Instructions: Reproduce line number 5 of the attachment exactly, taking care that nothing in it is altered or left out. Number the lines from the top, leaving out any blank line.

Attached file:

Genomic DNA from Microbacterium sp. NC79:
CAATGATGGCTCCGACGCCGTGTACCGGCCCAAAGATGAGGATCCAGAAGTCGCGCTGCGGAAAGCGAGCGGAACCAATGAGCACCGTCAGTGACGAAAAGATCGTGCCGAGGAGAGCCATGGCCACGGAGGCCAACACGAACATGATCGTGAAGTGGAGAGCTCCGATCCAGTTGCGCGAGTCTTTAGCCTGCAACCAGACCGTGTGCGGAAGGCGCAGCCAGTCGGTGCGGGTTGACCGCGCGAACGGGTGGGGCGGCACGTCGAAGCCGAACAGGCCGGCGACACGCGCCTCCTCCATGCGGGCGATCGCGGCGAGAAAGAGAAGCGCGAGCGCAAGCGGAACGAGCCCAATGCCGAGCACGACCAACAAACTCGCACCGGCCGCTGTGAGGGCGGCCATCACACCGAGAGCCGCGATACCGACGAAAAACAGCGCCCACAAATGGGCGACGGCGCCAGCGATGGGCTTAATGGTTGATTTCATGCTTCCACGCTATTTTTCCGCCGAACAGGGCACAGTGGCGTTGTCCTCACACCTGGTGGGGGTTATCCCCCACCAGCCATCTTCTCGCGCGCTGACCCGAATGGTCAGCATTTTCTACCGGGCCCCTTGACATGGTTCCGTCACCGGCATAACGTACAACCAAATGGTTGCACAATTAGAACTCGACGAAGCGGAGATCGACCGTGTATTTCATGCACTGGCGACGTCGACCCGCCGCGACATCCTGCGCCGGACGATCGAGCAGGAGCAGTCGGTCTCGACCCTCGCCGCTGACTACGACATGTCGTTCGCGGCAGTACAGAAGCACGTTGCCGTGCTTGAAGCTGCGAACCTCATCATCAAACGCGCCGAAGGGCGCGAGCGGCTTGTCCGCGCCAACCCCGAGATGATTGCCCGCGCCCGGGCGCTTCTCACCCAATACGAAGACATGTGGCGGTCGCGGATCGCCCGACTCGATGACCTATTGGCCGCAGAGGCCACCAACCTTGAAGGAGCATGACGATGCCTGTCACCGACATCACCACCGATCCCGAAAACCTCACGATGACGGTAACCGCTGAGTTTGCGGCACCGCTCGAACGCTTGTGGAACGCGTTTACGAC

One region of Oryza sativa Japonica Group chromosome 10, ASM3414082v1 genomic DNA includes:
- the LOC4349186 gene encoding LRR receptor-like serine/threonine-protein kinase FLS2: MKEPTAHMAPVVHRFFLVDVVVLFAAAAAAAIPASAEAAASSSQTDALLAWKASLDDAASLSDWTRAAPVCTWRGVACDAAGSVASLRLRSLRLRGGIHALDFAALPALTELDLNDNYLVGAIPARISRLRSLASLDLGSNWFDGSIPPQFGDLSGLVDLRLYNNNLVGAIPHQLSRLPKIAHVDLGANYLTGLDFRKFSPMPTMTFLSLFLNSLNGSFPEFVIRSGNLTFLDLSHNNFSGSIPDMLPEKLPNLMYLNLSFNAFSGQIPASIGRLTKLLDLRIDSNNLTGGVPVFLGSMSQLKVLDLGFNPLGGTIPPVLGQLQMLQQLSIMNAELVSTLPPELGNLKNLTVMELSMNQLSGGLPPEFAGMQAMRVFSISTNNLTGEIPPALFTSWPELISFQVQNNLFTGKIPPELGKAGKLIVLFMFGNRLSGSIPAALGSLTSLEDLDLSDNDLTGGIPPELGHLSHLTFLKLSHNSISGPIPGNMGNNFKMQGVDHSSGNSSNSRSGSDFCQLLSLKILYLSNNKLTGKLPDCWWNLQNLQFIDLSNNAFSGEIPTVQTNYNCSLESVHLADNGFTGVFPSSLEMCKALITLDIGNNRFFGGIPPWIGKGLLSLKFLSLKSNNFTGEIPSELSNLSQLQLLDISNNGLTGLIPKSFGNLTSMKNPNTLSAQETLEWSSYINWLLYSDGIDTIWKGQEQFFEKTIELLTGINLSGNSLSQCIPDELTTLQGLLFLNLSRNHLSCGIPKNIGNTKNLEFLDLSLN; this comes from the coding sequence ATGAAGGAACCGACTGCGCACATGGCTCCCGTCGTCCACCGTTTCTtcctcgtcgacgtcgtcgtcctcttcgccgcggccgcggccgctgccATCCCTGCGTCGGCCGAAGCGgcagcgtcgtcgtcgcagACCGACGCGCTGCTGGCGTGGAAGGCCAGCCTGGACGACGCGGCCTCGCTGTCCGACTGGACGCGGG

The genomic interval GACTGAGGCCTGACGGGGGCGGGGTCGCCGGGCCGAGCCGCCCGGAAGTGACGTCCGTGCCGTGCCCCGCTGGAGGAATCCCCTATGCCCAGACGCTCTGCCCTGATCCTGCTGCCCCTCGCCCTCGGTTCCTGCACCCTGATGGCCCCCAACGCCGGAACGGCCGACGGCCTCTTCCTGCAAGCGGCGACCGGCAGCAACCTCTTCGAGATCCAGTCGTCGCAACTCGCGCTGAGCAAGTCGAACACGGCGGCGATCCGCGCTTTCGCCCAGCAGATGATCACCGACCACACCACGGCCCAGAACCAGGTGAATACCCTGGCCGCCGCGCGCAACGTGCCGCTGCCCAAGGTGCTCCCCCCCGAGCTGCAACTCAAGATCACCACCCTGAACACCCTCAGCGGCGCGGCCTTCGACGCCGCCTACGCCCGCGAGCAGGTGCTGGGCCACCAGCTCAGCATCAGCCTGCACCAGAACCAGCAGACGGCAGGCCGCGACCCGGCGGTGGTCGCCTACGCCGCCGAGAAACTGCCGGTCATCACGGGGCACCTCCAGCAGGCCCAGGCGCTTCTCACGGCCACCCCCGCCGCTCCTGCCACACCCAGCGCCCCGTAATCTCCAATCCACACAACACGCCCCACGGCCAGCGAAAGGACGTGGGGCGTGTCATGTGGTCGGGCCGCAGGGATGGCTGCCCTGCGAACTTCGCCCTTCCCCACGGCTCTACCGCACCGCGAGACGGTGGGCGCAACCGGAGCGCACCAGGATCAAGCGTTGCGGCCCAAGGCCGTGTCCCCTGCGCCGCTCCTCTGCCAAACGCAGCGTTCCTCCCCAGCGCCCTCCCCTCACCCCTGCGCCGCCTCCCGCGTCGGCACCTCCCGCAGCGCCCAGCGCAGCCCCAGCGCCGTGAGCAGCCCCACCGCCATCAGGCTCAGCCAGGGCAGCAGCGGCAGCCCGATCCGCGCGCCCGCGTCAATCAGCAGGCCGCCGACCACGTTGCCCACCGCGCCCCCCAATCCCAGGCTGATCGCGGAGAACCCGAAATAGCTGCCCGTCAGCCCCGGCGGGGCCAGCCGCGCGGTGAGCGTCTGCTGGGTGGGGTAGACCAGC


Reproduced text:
The genomic interval GACTGAGGCCTGACGGGGGCGGGGTCGCCGGGCCGAGCCGCCCGGAAGTGACGTCCGTGCCGTGCCCCGCTGGAGGAATCCCCTATGCCCAGACGCTCTGCCCTGATCCTGCTGCCCCTCGCCCTCGGTTCCTGCACCCTGATGGCCCCCAACGCCGGAACGGCCGACGGCCTCTTCCTGCAAGCGGCGACCGGCAGCAACCTCTTCGAGATCCAGTCGTCGCAACTCGCGCTGAGCAAGTCGAACACGGCGGCGATCCGCGCTTTCGCCCAGCAGATGATCACCGACCACACCACGGCCCAGAACCAGGTGAATACCCTGGCCGCCGCGCGCAACGTGCCGCTGCCCAAGGTGCTCCCCCCCGAGCTGCAACTCAAGATCACCACCCTGAACACCCTCAGCGGCGCGGCCTTCGACGCCGCCTACGCCCGCGAGCAGGTGCTGGGCCACCAGCTCAGCATCAGCCTGCACCAGAACCAGCAGACGGCAGGCCGCGACCCGGCGGTGGTCGCCTACGCCGCCGAGAAACTGCCGGTCATCACGGGGCACCTCCAGCAGGCCCAGGCGCTTCTCACGGCCACCCCCGCCGCTCCTGCCACACCCAGCGCCCCGTAATCTCCAATCCACACAACACGCCCCACGGCCAGCGAAAGGACGTGGGGCGTGTCATGTGGTCGGGCCGCAGGGATGGCTGCCCTGCGAACTTCGCCCTTCCCCACGGCTCTACCGCACCGCGAGACGGTGGGCGCAACCGGAGCGCACCAGGATCAAGCGTTGCGGCCCAAGGCCGTGTCCCCTGCGCCGCTCCTCTGCCAAACGCAGCGTTCCTCCCCAGCGCCCTCCCCTCACCCCTGCGCCGCCTCCCGCGTCGGCACCTCCCGCAGCGCCCAGCGCAGCCCCAGCGCCGTGAGCAGCCCCACCGCCATCAGGCTCAGCCAGGGCAGCAGCGGCAGCCCGATCCGCGCGCCCGCGTCAATCAGCAGGCCGCCGACCACGTTGCCCACCGCGCCCCCCAATCCCAGGCTGATCGCGGAGAACCCGAAATAGCTGCCCGTCAGCCCCGGCGGGGCCAGCCGCGCGGTGAGCGTCTGCTGGGTGGGGTAGACCAGC